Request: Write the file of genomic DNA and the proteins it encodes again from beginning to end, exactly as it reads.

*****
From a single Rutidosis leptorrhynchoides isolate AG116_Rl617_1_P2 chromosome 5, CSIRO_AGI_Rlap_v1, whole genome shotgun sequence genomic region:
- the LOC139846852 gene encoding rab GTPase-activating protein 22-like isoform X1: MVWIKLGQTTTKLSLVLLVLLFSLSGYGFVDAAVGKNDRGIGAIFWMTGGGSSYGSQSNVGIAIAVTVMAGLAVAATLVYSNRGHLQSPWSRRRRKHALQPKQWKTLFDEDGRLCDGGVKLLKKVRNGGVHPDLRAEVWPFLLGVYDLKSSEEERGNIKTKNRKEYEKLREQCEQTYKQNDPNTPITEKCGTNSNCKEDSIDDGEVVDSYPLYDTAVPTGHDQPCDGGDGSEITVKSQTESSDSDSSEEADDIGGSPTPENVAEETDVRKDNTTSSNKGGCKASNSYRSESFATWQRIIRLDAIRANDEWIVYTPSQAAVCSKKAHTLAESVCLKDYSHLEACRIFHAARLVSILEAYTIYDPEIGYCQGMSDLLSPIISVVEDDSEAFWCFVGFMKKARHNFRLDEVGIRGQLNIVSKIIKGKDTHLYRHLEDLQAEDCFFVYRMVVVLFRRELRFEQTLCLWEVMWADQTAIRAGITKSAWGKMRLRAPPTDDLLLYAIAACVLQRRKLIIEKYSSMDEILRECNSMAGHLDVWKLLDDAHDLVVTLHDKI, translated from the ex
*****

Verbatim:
From a single Rutidosis leptorrhynchoides isolate AG116_Rl617_1_P2 chromosome 5, CSIRO_AGI_Rlap_v1, whole genome shotgun sequence genomic region:
- the LOC139846852 gene encoding rab GTPase-activating protein 22-like isoform X1: MVWIKLGQTTTKLSLVLLVLLFSLSGYGFVDAAVGKNDRGIGAIFWMTGGGSSYGSQSNVGIAIAVTVMAGLAVAATLVYSNRGHLQSPWSRRRRKHALQPKQWKTLFDEDGRLCDGGVKLLKKVRNGGVHPDLRAEVWPFLLGVYDLKSSEEERGNIKTKNRKEYEKLREQCEQTYKQNDPNTPITEKCGTNSNCKEDSIDDGEVVDSYPLYDTAVPTGHDQPCDGGDGSEITVKSQTESSDSDSSEEADDIGGSPTPENVAEETDVRKDNTTSSNKGGCKASNSYRSESFATWQRIIRLDAIRANDEWIVYTPSQAAVCSKKAHTLAESVCLKDYSHLEACRIFHAARLVSILEAYTIYDPEIGYCQGMSDLLSPIISVVEDDSEAFWCFVGFMKKARHNFRLDEVGIRGQLNIVSKIIKGKDTHLYRHLEDLQAEDCFFVYRMVVVLFRRELRFEQTLCLWEVMWADQTAIRAGITKSAWGKMRLRAPPTDDLLLYAIAACVLQRRKLIIEKYSSMDEILRECNSMAGHLDVWKLLDDAHDLVVTLHDKI, translated from the ex